posted by hattifattener at 6:24 PM on January 19, 2005

It's quite possible the Ural's 'seperate' Europe and Asia - my geography is pretty minimal :) My point is still valid, though, if you take the definition offered by the wikipedia for continents. It just means I was talking about the seperation of Europe from the 'sub-continent'.

It seems that there's no standard definition, though, so I'm going to stick with the land-mass view, although it might take some while to get used to the idea of "Euasica". That's one mother of a landmass. America (to my mind) composes both North and South. And Australia is a continent in and of itself, and we don't need no steeeenking kiwi's to supplement us! ;)
posted by coriolisdave at 6:24 PM on January 19, 2005

but... but... WHY? when is it especially useful to think of the world as being a composed of a bunch of continents (other than in primary school/pub quizzes/playing boardgames)? I'm SURE there are times when this is the case, but i just don't know what they are
posted by bunglin jones at 6:39 PM on January 19, 2005

Because white people made the decisions on this, and they wanted their own continent.

Of course, they then wanted everyone else's continents, too.
posted by sellout at 6:50 PM on January 19, 2005

Perhaps our current system is in-continent.
posted by jonmc at 6:55 PM on January 19, 2005

It's handy to have a way to refer to parts of the world. You need there to be few enough parts that it's easy to remember where all of them are, but many enough parts that mentioning that some place is in/near a given part actually tells you something.

To put it another way, Africa has a name. So do a lot of other things of similar size (North and South America, Australia, etc.). The concept of "continent" was formed to describe the class of large places that are distinct enough to have names.
posted by hattifattener at 6:56 PM on January 19, 2005

my best guess is that it was historical ... it would be interesting to investigate when this division took place ... i think the romans, for example, considered asia to be quite a different place, but some of africa was part of their empire and not that different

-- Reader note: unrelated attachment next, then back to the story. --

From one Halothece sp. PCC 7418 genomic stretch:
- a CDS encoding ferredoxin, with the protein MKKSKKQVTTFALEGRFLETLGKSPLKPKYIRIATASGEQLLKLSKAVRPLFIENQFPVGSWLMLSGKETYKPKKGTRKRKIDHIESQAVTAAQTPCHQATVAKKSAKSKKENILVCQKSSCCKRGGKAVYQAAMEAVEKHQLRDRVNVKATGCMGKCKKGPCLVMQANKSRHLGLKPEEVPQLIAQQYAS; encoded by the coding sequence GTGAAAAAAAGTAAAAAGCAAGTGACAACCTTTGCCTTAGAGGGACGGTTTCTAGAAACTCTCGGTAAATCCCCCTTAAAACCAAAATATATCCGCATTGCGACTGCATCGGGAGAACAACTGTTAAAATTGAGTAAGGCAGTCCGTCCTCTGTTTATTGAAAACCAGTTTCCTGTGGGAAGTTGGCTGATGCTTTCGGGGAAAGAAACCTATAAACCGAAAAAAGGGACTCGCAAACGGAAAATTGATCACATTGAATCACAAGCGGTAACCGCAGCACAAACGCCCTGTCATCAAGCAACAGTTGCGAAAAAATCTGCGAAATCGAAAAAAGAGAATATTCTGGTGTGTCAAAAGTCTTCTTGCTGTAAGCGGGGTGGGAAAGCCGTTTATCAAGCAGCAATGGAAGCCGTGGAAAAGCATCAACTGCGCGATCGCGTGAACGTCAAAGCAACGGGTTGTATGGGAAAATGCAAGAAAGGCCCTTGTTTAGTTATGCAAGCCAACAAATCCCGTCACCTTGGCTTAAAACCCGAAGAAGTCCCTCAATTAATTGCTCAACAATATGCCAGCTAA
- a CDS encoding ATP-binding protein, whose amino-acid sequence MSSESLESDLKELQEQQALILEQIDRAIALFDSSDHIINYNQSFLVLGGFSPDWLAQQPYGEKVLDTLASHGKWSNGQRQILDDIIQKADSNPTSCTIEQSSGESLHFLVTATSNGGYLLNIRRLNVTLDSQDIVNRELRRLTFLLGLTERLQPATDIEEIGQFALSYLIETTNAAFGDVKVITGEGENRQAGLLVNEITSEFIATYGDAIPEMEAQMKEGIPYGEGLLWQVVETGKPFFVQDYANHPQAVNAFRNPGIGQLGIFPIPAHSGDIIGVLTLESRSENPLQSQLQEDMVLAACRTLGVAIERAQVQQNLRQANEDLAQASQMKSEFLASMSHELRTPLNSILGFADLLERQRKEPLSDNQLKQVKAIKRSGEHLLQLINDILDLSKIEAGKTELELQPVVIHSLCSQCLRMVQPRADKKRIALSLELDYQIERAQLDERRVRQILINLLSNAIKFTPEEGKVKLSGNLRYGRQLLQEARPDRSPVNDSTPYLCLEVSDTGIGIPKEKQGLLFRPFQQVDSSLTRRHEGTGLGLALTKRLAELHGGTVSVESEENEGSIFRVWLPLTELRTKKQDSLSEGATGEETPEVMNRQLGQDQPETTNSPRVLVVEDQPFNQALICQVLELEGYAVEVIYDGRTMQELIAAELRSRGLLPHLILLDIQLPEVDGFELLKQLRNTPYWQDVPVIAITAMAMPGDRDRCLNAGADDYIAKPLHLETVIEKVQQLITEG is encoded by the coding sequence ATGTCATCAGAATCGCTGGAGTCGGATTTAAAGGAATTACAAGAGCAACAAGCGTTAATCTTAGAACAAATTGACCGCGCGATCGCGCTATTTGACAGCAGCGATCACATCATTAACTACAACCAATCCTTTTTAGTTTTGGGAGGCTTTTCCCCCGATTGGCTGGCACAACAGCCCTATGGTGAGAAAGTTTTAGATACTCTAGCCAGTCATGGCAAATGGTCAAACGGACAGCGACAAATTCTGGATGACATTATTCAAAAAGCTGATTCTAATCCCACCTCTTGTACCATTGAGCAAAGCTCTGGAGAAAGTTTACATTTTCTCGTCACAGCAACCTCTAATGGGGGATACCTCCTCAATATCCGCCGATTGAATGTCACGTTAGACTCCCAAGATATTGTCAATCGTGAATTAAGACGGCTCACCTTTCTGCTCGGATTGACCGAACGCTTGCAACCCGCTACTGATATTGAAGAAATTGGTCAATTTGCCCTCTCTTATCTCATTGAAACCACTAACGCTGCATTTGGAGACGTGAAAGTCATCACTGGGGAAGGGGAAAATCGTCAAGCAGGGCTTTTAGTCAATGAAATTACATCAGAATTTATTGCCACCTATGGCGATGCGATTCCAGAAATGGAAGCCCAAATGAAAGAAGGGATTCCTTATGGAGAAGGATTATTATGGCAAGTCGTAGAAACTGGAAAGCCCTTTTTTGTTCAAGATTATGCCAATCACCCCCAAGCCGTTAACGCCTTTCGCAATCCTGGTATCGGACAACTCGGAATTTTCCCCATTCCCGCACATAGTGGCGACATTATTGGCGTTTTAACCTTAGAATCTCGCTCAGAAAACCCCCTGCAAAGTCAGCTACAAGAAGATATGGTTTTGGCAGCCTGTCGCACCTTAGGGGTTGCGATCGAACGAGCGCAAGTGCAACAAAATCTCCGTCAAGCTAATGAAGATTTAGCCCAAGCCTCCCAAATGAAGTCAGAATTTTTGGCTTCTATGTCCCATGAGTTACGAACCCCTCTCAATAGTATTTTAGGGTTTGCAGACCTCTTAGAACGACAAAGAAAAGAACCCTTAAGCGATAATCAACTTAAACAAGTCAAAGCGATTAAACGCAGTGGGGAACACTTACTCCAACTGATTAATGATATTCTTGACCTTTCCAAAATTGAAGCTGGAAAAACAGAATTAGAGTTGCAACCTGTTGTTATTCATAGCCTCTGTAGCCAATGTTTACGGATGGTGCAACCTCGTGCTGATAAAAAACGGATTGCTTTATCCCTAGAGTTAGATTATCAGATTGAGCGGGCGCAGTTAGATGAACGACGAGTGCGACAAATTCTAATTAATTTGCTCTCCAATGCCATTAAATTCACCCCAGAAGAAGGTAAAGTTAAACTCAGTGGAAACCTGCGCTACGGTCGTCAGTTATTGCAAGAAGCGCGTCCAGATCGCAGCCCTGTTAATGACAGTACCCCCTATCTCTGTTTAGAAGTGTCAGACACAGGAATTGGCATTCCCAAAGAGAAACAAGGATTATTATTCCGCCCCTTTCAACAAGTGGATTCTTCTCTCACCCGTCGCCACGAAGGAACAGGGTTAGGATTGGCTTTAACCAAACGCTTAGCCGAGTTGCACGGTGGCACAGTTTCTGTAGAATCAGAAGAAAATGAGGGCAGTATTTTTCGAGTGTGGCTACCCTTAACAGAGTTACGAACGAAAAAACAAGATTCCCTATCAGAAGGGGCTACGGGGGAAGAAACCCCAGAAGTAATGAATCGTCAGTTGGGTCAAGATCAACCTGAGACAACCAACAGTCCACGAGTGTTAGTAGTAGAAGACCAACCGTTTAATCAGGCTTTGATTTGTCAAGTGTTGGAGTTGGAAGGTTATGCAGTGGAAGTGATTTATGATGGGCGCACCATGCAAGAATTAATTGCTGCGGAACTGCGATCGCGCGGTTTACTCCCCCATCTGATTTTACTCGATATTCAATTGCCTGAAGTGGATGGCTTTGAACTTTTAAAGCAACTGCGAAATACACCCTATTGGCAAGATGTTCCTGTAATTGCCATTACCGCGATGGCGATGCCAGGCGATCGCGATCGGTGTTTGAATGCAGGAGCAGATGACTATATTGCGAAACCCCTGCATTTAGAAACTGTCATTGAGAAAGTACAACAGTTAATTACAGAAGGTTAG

posted by pyramid termite at 7:26 PM on January 19, 2005

Response by poster: Whoops, my bad! It turns out that it's just a big archipelago!
posted by Scoo at 7:33 PM on January 19, 2005

No offense fat guy, but we know what book it comes from.

We know.

None taken. You know what book it comes from, others may not. Sorry if my post was not exactly an answer, I just saw Oceania and Eurasia in the same thread , and could not resist.
posted by Fat Guy at 8:30 PM on January 19, 2005

Tne Europe/Asia separation was created because Europe used to be The Continent.

I remember somebody trying to convince me Anartica isn't a continent because it's actual land mass (ignoring all the ice) is negligible.

FWIW, geologists don't speak of continents any more. At least the few geologists I know refer to parts of the word by the various names of the major tectonic plates. It's kind of cute.
posted by nixerman at 9:16 PM on January 19, 2005

Here's the Straight Dope's take: "The notion goes back (in European history) at least to Aristotle, Hippocrates, and Herodotus, that there were different peoples occupying the different shores of the Mediterranean; sail south and hit Egypt or Libya, sail east and meet Turks and Syrians, sail west and say hi to Italy and France. Only rarely going south into the African continent, the BCE Europeans concluded that the most fundamental difference between the people they encountered was from the east and west, ascribing all kinds of fantastic behaviors and philosophies to the Asians about whom they knew next to nothing, and concluded that if there was any rational way of splitting the world into the largest possible pieces, it was an east-west divide."
posted by Guy Smiley at 9:23 PM on January 19, 2005

The way I learned it, way back in grade school, was landmasses separated either by istmus or mountain devided continents, as well as water. Hence, North and South America, Africa/Asia, then the old Ural mountain thing. Even back then, "Eurasia" was discussed as a possibly better continent. It bothers me that the Urals are the ONLY classic case of dividing on mountains (not counting the "subcontinent" of India).

I'm quite comfortable with including istmuses on the list if for no other reason than that's how I learned it. The divide between Europe and Asia becomes quite unclear when you get to Turkey and the middle east.